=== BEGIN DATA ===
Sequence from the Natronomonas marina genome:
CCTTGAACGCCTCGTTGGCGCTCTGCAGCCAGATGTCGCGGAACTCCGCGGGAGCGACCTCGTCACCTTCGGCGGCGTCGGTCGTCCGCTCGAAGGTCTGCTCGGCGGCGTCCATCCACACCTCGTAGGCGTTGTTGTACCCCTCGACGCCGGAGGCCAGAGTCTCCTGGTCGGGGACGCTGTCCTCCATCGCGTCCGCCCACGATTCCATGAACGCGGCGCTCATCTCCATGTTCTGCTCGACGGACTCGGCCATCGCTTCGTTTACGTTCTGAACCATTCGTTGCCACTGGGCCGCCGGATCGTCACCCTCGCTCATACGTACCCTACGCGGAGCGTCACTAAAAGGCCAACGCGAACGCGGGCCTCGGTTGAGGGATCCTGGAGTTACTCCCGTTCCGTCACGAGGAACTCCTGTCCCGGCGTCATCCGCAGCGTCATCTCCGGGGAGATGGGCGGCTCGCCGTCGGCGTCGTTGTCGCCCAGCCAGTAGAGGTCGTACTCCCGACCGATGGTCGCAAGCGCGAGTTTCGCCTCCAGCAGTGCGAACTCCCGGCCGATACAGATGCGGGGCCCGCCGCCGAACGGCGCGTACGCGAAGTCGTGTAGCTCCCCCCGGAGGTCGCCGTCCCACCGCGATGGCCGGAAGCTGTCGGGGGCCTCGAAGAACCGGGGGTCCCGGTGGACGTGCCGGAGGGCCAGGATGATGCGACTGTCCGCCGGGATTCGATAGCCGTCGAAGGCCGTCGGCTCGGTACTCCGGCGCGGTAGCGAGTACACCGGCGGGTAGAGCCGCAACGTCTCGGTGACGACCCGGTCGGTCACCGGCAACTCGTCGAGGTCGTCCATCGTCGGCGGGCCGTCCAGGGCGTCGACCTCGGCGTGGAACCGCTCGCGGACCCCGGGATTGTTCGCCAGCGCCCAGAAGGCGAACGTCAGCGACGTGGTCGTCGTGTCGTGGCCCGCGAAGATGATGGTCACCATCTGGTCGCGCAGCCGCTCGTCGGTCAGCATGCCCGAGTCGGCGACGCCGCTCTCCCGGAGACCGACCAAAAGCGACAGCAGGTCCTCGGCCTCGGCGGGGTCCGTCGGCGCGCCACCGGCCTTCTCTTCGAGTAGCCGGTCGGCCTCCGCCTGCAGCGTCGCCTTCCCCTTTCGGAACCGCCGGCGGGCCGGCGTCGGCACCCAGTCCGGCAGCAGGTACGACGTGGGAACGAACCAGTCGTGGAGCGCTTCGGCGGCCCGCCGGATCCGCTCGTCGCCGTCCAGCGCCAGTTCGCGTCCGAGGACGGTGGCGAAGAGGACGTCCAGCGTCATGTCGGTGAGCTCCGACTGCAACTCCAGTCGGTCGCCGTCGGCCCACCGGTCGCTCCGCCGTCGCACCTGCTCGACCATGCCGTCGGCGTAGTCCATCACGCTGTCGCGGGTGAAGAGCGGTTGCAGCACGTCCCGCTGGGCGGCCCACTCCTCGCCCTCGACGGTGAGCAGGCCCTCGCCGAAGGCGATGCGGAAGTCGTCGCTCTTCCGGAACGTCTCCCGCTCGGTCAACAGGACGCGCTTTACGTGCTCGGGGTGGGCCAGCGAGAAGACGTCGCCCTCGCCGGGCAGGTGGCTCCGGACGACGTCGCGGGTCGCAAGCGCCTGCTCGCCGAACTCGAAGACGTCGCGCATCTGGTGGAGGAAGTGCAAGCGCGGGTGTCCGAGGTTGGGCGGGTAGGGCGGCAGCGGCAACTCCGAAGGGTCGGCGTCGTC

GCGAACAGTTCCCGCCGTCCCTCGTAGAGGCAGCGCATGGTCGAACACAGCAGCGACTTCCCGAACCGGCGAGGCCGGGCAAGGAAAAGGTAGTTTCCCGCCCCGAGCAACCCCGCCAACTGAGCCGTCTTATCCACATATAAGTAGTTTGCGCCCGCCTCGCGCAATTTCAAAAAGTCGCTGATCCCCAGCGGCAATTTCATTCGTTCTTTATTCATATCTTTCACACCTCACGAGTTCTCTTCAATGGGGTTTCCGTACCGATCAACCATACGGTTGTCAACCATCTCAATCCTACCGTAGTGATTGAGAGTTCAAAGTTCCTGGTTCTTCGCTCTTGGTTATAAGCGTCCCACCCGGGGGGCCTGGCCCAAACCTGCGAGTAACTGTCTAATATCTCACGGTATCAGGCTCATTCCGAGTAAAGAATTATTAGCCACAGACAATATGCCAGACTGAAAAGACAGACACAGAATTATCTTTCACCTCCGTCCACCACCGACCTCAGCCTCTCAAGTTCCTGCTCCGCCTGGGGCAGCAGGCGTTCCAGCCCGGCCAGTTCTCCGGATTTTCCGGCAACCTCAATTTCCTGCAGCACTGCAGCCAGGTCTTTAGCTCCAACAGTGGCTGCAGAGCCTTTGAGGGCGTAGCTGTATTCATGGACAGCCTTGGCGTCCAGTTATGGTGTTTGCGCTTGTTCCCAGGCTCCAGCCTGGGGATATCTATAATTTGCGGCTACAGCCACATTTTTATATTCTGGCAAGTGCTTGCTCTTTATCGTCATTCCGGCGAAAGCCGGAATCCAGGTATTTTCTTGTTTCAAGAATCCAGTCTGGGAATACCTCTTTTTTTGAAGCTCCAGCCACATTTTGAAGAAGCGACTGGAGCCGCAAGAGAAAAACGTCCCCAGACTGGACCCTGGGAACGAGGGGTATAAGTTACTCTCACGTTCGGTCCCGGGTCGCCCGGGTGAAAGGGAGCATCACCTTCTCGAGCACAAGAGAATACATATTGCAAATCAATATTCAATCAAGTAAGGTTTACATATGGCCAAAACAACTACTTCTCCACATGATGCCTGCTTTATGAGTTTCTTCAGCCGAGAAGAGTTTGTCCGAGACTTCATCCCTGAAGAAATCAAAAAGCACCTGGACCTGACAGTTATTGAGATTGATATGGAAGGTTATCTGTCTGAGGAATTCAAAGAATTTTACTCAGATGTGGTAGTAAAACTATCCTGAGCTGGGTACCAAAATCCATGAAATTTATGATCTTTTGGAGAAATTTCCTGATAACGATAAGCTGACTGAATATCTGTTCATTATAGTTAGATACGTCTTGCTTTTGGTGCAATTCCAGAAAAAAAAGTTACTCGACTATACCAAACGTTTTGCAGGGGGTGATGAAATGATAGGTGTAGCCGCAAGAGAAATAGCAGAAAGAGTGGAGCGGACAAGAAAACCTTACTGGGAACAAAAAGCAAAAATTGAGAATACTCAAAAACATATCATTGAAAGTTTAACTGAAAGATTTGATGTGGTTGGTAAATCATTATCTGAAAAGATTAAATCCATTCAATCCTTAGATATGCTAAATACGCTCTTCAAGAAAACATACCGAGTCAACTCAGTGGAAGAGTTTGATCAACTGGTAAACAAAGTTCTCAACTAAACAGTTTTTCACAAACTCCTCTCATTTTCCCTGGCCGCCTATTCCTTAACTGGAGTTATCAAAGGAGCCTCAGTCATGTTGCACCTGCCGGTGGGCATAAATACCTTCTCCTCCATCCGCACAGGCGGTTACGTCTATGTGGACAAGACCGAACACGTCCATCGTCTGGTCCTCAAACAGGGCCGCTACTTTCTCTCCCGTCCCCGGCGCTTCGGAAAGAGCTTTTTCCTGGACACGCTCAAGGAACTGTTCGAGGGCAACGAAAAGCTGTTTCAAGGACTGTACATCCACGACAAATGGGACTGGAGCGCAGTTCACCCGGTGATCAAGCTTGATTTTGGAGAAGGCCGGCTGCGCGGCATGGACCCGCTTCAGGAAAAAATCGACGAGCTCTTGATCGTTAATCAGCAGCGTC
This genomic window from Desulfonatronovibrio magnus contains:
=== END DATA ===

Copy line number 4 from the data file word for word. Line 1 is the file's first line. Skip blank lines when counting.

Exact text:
This genomic window from Desulfonatronovibrio magnus contains: